By Stephanie Fox
About 20 men and women gathered at the Wing Tsun Illinois studio in Glenview this weekend for a 2-day seminar focused on the precision accuracy and timing of the Southern Chinese-style of Kung Fu.
Illinois residents from Chicago to Peoria had the opportunity to train under Master Will Parker, the highest-ranking instructor of Wing Tsun in America.
Wing Tsun is a traditional form of self-defense which emphasizes the technique of relaxed movement. This allows the defensive fighter to feel their opponent’s movements and use their energy against them.
Unlike Wing Tsun’s more popular cousin karate, it does not follow a belt ranking system. Instead, beginners wear white shirts and more advanced fighters wear black shirts. But color does not prevent white shirts from learning more advanced techniques or black shirts from returning to the fundamentals of Wing Tsun. It’s a fluid learning system in which the challenge lies not only in refining new skills, but also in continual repetition of the initial building blocks that allow fighters to improve.
Parker, who has been training in Wing Tsun for the past 30 years, has his own studio in Texas called the San Antonio Wing Tsun Academy. He is constantly traveling around the country to train fighters of different skill levels.
Those practicing Wing Tsun fall into four categories:
There are 12 student “grades” or levels, each of which have their own specific skills participants must become proficient at prior to advancing. Moving up a grade can take a minimum of 3 months. At a maximum it can take years.
Transitioning from student to the technician stage means that the fighter has been taught all the fundamental skills, but they may not come instinctively yet. There are four technician stages, which take a significantly longer time to achieve than the first 12 student grades. For example, Guerman Antanassov, the founder, lead instructor and host of the event at Wing Tsun Illinois, has trained in Wing Tsun for more than 20 years and he is currently a fourth level technician.
When someone becomes a practitioner, they have earned the title of “master.” There are four practitioner grades, but because they build on the four technician levels, instead of saying “level one practitioner,” those who have achieved this level start at “fifth level practitioner” and can go on to achieve up to eighth level practitioner.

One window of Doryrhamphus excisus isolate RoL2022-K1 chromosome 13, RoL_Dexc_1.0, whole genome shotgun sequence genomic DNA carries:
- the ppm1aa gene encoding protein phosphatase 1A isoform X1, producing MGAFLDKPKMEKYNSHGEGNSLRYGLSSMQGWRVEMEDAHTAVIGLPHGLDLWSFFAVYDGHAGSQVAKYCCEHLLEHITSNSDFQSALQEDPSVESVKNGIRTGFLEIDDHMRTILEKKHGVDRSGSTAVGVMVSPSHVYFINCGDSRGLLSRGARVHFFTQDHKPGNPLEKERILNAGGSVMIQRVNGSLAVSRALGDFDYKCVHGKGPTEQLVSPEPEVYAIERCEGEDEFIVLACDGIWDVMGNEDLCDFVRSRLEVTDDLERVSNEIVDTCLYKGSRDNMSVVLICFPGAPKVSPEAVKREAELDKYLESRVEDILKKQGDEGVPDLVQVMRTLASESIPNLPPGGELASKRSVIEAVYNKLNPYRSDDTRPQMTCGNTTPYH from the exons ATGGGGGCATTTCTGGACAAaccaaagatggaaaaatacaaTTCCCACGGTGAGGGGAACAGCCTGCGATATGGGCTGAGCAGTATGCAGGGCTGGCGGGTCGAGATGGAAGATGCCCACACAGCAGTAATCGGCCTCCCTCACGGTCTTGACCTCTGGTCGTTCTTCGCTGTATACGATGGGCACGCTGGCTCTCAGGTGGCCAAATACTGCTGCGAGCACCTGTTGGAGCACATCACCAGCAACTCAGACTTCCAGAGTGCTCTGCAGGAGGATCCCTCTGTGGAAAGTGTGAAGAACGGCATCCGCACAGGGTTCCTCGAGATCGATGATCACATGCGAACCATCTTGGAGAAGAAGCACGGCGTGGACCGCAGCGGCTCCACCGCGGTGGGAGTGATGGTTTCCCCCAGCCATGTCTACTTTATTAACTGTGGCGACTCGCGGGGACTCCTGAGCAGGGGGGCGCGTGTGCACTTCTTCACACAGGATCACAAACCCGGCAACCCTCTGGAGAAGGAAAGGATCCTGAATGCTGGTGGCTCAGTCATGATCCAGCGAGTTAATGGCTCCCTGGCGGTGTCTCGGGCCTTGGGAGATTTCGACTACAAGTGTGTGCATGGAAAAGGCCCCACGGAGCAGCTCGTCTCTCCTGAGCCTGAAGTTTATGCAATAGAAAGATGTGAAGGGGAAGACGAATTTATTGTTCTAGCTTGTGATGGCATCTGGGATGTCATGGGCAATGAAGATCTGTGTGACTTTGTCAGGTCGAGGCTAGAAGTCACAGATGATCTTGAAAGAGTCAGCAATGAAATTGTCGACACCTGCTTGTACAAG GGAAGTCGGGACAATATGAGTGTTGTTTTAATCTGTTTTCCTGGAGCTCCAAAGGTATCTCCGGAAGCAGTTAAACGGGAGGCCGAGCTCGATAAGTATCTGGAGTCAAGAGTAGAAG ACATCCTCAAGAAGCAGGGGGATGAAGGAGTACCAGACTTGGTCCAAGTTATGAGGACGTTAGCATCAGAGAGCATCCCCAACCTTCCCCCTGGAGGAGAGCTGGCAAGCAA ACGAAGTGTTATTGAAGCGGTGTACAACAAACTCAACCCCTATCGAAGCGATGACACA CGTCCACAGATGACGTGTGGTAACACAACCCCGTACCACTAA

Parker achieved fifth level practitioner in 2005 and sixth level practitioner in 2011.
Enlightenment is the highest level of Wing Tsun. At this stage, fighters understand the theories of Wing Tsun and other martial arts systems; they can explain and break down any fighting scenario.
A variety of levels attended the Illinois seminar on June 8 and 9. Beginners all the way up to Parker’s sixth level practitioner status trained side by side for 4 hours each day.
Parker’s goal in attending the event?
“To polish and refine Wing Tsun,” he said. “When I get on an airplane and I go back home I want to know that I did my best and that [attendees are] actually going to know what to practice and how to practice.”
Antanassov, who met Parker years ago at a Wing Tsun seminar and has taken private lessons from him wanted the same thing.
“He’s taught me a lot,” said Antanassov. “I hope [my students] improve and I hope that they get good directions from Master Will on how to train, what to look for and how to get better when they’re practicing.”
Between group demonstrations, discussions of techniques and Parker’s one-on-one attention, attendees certainly had the opportunity to absorb a lot of information.
Still, Parker knew the most important aspect of the seminar was maintaining relationships and showing attendees new to the fighting style that those who practice Wing Tsun are a family.
“It’s the friendships that I’ve had with the people for many years [that I like best],” Parker said. “I’ve known a lot of these people for many years. To see them become better. That’s success.”